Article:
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Real. Or. Phish?

After Epsilon lost a bunch of customer lists, I’ve been keeping an eye open to see if any of the vendors I work with had any of my email addresses stolen—not least because it’ll be interesting to see where this data ends up.

Last week I got mail from Marriott, telling me that “unauthorized third party gained access to a number of Epsilon’s accounts including Marriott’s email list.”. Great! Lets start looking for spam to my Marriott tagged address, or for phishing targeted at Marriott customers.

I hit what looks like paydirt. Plausible looking mail with Marriott branding, nothing specific to me other than name and (tagged) email address.

It’s time to play Real. Or. Phish?

1. Branding and spelling is all good. It’s using decent stock photos, and what looks like a real Marriott logo.

All very easy to fake, but if it’s a phish it’s pretty well done. Then again, phishes often steal real content and just change out the links.

Conclusion? Real. Maybe.

2. The mail wasn’t sent from marriott.com, or any domain related to it. Instead, it came from “[email protected]”.

This is classic phish behaviour—using a lookalike domain such as “paypal-billing.com” or “aolsecurity.com” so as to look as though you’re associated with a company, yet to be able to use a domain name you have full control of, so as to be able to host websites, receive email, sign with DKIM, all that sort of thing.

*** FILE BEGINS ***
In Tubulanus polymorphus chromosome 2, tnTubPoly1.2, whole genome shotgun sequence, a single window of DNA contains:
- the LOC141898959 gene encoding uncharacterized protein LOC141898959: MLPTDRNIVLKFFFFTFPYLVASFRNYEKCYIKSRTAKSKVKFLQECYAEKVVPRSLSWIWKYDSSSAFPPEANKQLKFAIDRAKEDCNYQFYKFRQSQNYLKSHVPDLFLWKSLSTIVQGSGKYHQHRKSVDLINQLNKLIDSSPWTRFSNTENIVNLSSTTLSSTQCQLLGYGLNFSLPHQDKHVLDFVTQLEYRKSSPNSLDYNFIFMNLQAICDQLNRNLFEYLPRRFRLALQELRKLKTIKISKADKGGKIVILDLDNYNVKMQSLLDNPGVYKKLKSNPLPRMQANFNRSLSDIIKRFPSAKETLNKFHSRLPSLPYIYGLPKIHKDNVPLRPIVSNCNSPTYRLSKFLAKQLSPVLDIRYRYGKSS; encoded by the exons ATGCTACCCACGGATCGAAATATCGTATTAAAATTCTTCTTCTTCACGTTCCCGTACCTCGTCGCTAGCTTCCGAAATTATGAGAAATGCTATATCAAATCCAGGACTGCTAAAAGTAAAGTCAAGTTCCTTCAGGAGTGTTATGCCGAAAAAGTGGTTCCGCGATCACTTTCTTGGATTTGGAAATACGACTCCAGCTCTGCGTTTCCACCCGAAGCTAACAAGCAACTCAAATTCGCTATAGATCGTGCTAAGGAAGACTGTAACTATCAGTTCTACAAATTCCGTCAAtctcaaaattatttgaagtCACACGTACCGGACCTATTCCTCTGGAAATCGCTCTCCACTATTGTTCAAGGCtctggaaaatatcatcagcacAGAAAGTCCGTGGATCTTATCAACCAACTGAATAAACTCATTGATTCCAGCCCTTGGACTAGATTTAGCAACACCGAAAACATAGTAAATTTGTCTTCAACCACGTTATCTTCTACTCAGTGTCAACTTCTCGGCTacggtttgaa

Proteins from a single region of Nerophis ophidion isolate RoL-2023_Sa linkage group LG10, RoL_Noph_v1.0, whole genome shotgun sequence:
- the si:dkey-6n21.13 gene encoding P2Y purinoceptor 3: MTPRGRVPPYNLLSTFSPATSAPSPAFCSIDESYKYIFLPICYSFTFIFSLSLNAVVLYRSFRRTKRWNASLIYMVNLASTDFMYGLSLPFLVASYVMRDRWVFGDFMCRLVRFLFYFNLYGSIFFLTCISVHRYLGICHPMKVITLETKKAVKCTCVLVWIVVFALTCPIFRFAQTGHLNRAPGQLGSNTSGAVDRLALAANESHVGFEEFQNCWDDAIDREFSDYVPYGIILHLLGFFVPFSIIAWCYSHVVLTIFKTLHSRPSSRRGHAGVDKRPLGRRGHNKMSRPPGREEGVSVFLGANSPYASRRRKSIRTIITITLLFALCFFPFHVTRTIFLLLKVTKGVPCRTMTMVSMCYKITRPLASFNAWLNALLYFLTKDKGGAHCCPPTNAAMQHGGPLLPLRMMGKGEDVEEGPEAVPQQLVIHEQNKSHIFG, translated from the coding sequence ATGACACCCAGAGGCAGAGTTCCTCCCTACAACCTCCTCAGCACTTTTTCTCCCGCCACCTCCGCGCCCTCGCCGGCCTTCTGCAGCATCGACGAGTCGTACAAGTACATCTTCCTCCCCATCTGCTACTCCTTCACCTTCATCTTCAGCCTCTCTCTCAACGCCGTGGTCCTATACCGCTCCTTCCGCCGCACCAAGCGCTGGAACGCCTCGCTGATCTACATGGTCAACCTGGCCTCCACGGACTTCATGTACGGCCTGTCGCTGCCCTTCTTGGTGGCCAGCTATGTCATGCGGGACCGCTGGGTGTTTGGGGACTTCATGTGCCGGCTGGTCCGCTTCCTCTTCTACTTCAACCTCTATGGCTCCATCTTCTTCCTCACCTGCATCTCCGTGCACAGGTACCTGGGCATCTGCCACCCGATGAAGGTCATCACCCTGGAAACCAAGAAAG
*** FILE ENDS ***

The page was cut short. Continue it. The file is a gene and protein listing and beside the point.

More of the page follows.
Conclusion? Phish.

3. SPF pass

Given that the mail was sent “from” marriott-email.com, and not from marriott.com, this is pretty meaningless. But it did pass an SPF check.

Conclusion? Neutral.

4. DKIM fail

Authentication-Results: m.wordtothewise.com; dkim=fail (verification failed; insecure key) [email protected];

As the mail was sent “from” marriott-email.com it should have been possible for the owner of that domain (presumably the phisher) to sign it with DKIM. That they didn’t isn’t a good sign at all.

Conclusion? Phish.

5. Badly obfuscated headers

From: =?iso-8859-1?B?TWFycmlvdHQgUmV3YXJkcw==?= <[email protected]><br /> Subject: =?iso-8859-1?B?WW91ciBBY2NvdW50IJYgVXAgdG8gJDEwMCBjb3Vwb24=?=

Base 64 encoding of headers is an old spammer trick used to make them more difficult for naive spam filters to handle. That doesn’t work well with more modern spam filters, but spammers and phishers still tend to do it so as to make it harder for abuse desks to read the content of phishes forwarded to them with complaints. There’s no legitimate reason to encode plain ascii fields in this way. Spamassassin didn’t like the message because of this.

Conclusion? Phish.

6. Well-crafted multipart/alternative mail, with valid, well-encoded (quoted-printable) plain text and html parts

Just like the branding and spelling, this is very well done for a phish. But again, it’s commonly something that’s stolen from legitimate email and modified slightly.

Conclusion? Real, probably.

7. Typical content links in the email

Most of the content links in the email are to things like “http://marriott-email.com/16433acf1layfousiaey2oniaaaaaalfqkc4qmz76deyaaaaa”, which is consistent with the from address, at least. This isn’t the sort of URL a real company website tends to use, but it’s not that unusual for click tracking software to do something like this.

Conclusion? Neutral

8. Atypical content links in the email

We also have other links:

  • http://bp.specificclick.net?pixid=99015955
  • http://ad.yieldmanager.com/pixel?id=550897&id=95457&id=102672&id=515007&t=2